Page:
The council has reported progress on dealing with poverty in the city and the council’s ambition to end poverty by 2030.

Latest data shows that around 78,900 people in Edinburgh live in poverty after housing costs which includes 16,100 children.

The Edinburgh Poverty Commission issued its final report a year ago concluding that poverty is real and damaging but not inevitable. The commission set seven calls to action and the council included the commitment to end poverty in its business plan approved earlier in the year.

Last year’s report marked the end of the work of the Edinburgh Poverty Commission and the start of a movement which will work to create an Edinburgh without poverty. As a legacy, Commissioners helped to develop End Poverty Edinburgh – a new independent group of residents with first-hand experience of living on a low income and their allies who want to be part of shaping the solutions. 

With the support of the Poverty Alliance, End Poverty Edinburgh has been meeting regularly throughout 2021 and aim to raise awareness of poverty in Edinburgh, influence decision-making and hold the city to account. On Tuesday the Policy and Sustainability Committee considered the latest report.

Councillor Cammy Day, Depute Chair of the Edinburgh Poverty Commission and Depute Leader of the City of Edinburgh Council, said: “Whilst there has been positive progress made in the first year since the Commission’s call to action no one is underestimating the scale of the challenge we face. Tackling poverty is one of our key priorities as a Council and our 2030 target is ambitious but one I’m convinced can be achieved.

“There’s no doubting the enormous impact the pandemic has had on families in this city especially those on the lowest incomes. However our work to limit this impact has seen 44,000 crisis and community care grants issued, over 8,000 free school meal payments and an action group of employers set up to make Edinburgh a living wage city to help lift 40,000 city workers out of low pay.

“We are one year into a long and difficult journey, but if all our partners, communities and residents work together, along with support from the UK and Scottish Governments, we have a once in a lifetime opportunity to make a real difference to those most in need.”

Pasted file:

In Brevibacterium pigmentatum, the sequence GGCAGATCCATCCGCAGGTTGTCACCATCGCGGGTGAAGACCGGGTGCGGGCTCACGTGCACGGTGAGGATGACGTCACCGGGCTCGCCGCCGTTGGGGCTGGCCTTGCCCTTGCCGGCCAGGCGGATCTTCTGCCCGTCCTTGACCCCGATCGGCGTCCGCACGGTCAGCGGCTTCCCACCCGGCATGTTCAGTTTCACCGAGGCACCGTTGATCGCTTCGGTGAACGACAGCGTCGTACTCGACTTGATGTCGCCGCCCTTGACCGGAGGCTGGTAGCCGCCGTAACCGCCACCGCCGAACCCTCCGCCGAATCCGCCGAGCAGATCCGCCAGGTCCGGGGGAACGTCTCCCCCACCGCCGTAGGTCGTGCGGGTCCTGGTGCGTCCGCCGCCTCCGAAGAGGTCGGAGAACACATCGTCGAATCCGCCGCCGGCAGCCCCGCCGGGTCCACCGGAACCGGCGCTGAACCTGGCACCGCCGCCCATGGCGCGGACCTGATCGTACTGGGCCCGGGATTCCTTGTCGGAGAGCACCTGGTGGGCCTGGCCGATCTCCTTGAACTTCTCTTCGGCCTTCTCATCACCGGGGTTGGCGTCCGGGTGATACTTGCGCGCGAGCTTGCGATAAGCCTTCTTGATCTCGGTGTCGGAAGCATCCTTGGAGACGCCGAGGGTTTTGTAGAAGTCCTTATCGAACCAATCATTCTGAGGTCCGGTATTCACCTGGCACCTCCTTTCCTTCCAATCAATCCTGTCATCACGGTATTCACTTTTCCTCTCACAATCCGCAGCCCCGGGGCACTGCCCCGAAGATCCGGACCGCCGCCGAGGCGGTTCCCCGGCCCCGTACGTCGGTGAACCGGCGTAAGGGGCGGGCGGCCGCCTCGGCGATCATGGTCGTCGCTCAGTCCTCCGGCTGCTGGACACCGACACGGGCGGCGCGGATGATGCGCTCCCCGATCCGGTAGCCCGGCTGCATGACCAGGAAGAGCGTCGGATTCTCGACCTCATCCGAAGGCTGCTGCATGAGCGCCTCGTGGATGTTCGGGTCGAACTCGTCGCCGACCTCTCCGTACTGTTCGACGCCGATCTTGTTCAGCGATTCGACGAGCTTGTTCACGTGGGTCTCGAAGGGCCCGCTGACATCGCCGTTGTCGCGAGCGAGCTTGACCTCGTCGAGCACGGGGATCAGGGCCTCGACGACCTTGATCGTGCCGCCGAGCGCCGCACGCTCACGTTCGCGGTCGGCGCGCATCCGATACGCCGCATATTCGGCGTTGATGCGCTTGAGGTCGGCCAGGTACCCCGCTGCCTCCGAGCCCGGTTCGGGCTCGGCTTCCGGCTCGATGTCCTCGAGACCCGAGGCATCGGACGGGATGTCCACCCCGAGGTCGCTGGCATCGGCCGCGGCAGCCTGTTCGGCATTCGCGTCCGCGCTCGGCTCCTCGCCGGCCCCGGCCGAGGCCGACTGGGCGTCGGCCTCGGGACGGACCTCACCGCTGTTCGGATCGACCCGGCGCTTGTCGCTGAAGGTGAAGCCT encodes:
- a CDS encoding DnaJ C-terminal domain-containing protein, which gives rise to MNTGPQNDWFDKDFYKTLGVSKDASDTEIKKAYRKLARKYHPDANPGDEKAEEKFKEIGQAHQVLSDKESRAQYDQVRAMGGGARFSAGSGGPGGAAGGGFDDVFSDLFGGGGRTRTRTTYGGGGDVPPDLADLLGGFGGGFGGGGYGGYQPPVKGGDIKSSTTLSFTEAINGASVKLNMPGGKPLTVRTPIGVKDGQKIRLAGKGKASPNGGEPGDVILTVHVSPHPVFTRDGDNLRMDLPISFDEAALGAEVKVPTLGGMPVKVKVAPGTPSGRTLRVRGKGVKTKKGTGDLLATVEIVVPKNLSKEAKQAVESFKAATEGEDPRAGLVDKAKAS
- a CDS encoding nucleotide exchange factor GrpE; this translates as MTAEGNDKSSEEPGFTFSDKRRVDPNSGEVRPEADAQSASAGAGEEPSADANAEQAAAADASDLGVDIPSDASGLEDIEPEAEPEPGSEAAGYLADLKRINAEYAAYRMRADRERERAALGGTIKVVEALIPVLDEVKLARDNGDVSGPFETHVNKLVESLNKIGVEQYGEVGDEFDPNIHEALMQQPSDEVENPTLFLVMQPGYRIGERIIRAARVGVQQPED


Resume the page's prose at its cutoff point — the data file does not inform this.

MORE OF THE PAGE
Council Leader Adam McVey said: “As a city, we’re trying to eradicate poverty by the end of the decade and we’re the first local authority in the UK to set such a target. Tackling poverty and inequality in our city drives the choices we are making as a Council such as our new business plan which has ending poverty by 2030 as one of its three core priorities.

“Additional investment is also required and this Spring we agreed a budget package of £2.5m specifically targeted at poverty. This is expanding our money advice and income maximisation services, providing new resources to help those at risk of homelessness, increasing our Discover! programme to help families reduce and prevent food and financial insecurity and the relaunch of the Edinburgh Guarantee to help people of all ages into work or learning. Last year we spent or administered over £100m in core anti-poverty measures to support our citizens.

“We have made an encouraging start but these are just the first steps and it’s critical the positive work of the past year continues. This isn’t something the Council can achieve in isolation, however, and we need a Team Edinburgh effort and Governments supporting our efforts through housing and welfare policies if we’re going to succeed in meeting the call to action the Commission has set for us all to end poverty in Edinburgh.” 

The annual progress report outlines key actions already delivered this year including:

  • Over 44,000 crisis and community care grants delivered in the past year (more than double the previous year) alongside 8,800 Free School Meal payments and 8,300 School Uniform Grant payments (a 50% increase in take up). In addition, led by the third sector, partners across the city provided 45,864 meals as food parcels and 3,654 pre-prepared meals during the first half of 2021 alone for people in food crisis
  • Investment in advice and income maximisation services across the city. Council and third sector work in this area has secured a total of £22m of financial gains for Edinburgh citizens through improved access to entitlements and reduced costs
  • Expansion of the successful the Discover! programme to help 671 families and 1,346 children with support to reduce and prevent food and financial insecurity, doubling the number of families supported this year
  • Delivering £41.5m of Council investment in building new homes and through partnership working, reducing the number of people sleeping rough in Edinburgh to 10 or less on any given night, down from 80-120 before the pandemic
  • Supporting 3,800 people in Edinburgh through Council funded employability programmes
  • Committing to pay all Council staff the Scottish Local Government Living Wage, changing the pay structure so that 4,400 employees in grades 1 to 3 received a pay uplift
Edinburgh City Chambers. Photo: Martin P. McAdam